I said we would listen to what they had to say, as they know the needs of those they are representing better than we do, and would weigh it up against Christian principles and the level of apparant public support for the group. The National candidate (Aaron Gilmore) agreed with me. I really don’t see how any other view could be anything but arrogant. We must get rid of Labour this election.

However, Aaron Gilmore did himself no favours on the issue of National funding Herceptin for 12 months. The audience immediately saw through this for what it really is – state interference in Pharmac and politicians deciding which people get health treatment and which don’t (Pharmac has limited resources to allocate) – and he was seriously booed. I was quite surprised at this, because National is obviously taking this position as an emotive issue to buy votes, not scare people away. He then accused everyone who didn’t want Herceptin to be funded for 12 months of being in favour of letting women die – at which point he was shouted down by the entire room and Dr John Pickering (United Future, a medical researcher) stormed across the room and nearly came to blows with him! Matthew Gardiner (ACT) put it best when he said something like “you can’t accuse everyone who disagrees with you of wanting to kill puppies”. Whatever the merit of funding herceptin for 12 months may be, Mr Gilmore needs to rethink how he promotes it!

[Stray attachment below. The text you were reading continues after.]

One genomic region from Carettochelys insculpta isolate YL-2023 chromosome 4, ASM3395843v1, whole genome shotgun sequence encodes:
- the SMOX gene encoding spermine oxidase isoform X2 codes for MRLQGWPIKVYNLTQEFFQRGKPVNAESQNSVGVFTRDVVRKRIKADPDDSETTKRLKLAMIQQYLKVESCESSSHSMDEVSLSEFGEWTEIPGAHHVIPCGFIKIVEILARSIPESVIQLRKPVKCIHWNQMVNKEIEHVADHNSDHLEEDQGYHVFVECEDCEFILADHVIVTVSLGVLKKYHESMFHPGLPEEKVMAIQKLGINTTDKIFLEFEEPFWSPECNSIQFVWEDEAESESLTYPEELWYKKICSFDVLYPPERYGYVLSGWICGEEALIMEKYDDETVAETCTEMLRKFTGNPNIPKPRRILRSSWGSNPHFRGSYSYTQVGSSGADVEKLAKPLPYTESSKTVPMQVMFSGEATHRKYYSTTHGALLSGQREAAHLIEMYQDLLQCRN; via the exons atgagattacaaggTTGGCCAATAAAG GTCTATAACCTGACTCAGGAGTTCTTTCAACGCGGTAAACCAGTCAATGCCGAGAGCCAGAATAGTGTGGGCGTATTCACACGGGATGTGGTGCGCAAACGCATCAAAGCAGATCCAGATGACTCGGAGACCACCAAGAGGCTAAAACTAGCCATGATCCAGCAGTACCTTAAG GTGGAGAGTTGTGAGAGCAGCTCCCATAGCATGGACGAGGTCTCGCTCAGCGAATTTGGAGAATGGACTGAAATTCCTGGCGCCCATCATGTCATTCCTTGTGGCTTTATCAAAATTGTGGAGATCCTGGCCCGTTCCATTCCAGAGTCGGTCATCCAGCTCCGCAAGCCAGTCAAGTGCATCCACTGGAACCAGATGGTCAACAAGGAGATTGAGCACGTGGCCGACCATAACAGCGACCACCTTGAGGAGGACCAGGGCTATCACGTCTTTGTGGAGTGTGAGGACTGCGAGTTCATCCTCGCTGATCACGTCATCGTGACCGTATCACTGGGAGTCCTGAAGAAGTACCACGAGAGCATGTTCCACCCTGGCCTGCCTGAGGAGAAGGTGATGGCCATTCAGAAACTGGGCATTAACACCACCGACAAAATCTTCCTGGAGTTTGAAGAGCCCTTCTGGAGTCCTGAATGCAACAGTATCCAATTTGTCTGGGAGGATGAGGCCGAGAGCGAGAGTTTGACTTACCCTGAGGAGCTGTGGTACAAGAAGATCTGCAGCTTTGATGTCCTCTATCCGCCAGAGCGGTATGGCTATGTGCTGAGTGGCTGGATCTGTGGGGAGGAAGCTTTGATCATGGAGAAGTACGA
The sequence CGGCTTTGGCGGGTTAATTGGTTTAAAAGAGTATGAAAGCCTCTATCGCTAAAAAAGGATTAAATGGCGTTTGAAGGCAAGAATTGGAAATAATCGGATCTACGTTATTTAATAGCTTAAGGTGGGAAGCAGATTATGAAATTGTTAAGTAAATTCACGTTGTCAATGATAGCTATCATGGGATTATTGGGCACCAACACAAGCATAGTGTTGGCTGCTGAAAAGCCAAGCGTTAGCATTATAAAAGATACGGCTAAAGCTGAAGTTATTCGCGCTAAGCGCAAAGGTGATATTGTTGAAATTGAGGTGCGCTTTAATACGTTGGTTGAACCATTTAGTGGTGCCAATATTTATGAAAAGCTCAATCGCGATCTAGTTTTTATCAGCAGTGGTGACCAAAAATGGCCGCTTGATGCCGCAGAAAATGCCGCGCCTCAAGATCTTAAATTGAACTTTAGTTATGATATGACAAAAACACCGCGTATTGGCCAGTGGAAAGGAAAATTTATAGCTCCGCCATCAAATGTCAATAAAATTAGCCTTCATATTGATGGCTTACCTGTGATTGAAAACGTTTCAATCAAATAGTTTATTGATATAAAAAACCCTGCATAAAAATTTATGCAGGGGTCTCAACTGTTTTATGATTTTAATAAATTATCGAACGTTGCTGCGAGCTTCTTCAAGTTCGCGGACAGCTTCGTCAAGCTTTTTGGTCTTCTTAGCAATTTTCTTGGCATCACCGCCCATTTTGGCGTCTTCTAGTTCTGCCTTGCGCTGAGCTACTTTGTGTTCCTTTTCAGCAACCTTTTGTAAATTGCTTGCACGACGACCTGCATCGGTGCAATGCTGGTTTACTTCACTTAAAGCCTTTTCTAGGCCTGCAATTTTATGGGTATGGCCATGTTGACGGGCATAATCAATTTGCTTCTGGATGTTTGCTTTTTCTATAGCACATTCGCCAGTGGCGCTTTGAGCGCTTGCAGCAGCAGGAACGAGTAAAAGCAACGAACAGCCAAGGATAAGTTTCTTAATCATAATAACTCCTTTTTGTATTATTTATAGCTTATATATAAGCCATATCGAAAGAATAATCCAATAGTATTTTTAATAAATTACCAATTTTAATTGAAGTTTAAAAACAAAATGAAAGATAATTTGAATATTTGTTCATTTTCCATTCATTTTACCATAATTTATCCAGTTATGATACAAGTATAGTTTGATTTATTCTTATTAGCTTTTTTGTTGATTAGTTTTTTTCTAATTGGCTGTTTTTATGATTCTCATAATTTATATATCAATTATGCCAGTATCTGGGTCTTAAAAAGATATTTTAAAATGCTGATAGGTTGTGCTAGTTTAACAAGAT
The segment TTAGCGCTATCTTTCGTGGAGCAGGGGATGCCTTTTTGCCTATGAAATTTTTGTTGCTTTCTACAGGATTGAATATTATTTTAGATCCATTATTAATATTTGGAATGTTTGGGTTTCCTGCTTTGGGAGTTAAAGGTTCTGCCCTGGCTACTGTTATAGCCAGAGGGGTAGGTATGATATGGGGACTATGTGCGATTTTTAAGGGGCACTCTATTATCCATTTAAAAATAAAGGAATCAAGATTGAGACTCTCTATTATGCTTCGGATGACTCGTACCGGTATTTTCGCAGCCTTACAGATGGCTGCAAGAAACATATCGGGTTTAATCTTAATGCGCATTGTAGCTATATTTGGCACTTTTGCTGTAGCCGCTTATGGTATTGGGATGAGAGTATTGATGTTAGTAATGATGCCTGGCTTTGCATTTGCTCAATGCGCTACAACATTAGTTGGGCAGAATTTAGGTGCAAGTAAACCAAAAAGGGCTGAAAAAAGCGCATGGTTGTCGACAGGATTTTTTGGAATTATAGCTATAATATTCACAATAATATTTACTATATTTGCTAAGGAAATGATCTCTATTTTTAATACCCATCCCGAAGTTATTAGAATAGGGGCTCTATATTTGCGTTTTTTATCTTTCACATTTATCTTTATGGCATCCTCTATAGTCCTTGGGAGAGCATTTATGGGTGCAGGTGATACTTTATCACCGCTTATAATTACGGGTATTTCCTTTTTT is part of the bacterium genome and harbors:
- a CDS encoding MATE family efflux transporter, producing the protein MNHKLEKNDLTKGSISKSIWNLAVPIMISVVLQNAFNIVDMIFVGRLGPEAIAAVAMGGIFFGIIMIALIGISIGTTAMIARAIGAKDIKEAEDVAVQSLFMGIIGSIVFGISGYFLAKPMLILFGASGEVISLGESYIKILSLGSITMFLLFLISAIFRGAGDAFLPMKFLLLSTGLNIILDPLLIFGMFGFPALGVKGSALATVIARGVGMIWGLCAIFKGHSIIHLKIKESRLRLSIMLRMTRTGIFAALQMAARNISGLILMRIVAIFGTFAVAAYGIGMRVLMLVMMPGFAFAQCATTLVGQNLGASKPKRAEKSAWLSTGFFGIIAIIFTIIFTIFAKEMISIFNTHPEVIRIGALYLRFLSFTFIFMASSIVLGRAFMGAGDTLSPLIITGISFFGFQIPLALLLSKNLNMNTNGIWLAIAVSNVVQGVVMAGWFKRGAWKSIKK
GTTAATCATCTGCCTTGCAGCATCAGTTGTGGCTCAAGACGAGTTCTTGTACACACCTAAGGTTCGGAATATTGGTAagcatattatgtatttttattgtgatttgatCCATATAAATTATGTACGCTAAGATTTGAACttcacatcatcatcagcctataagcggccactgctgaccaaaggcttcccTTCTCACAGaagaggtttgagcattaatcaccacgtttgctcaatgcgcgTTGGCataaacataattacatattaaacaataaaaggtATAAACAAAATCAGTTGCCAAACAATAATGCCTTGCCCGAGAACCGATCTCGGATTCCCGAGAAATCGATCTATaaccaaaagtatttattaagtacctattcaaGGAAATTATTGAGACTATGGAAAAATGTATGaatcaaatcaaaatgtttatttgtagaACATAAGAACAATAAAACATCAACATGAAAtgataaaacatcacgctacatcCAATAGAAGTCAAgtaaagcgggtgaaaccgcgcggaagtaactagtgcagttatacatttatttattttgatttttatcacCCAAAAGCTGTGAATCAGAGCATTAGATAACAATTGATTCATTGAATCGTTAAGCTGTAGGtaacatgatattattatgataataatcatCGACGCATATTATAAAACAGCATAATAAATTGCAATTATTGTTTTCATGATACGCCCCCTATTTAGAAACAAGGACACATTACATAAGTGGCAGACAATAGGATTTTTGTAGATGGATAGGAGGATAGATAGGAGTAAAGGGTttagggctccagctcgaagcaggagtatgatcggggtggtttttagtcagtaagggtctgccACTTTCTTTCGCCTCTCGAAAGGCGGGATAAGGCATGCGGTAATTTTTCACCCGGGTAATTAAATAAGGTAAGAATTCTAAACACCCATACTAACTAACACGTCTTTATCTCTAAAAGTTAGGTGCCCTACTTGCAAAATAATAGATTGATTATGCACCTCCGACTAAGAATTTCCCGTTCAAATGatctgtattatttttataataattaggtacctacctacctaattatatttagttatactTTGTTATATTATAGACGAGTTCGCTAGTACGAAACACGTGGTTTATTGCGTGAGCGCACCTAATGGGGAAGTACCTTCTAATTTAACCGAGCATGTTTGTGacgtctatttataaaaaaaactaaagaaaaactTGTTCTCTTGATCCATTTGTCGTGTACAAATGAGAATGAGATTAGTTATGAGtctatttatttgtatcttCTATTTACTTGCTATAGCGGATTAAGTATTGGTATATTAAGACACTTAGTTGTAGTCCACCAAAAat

Dr Pickering (UF) came across as a very likeable man, with very wishywashy policies. I already knew Mojo Mathers (Green) previously, and she came across as very sincere, it is unfortunate that she supports a load of nutty Green policies, otherwise she’d make a good MP. She is profoundly deaf and does an excellent job of speaking to a crowd for someone with that disability. Matthew Gardiner (ACT) came across as a sensible guy who was prepared to listen to the point of view of others.

The Democrats for Social Credit candidate (I think his name was Nick McIlraith) didn’t really come across at all. No-one could understand what he was talking about. Instead of answering the questions he would launch into a long-winded spiel about the evils of the money system which lost everyone after 5 seconds. I felt rather sorry for the guy, as far as I could gather he thought we would be better off under hard-line communism, and I would have been interested to know why he thought communism was such a good idea, but he didn’t manage to convey this at all. Very confusing. People aren’t interested in the money system, they want to know how policies will actually affect them, and he didn’t answer this for any question at all.

After some initial scepticism from some of the audience about my stance on global warming, I got some excellent applause for our environmental policy – once I had explained that the ETS would actually do absolutely nothing for the environment yet cost an arm and a leg to do that, points that Ms Dalziel and Mrs Mathers had conveniently neglected to mention when they had spoken just before me. There also seemed to be support for funding following the child, based on the amount of nodding heads. I also got a great response when I was unable to give a straight answer to a question (that we have no policy on yet) and bluntly said so while pointing out that no-one else had given a straight answer either because we were all politicians!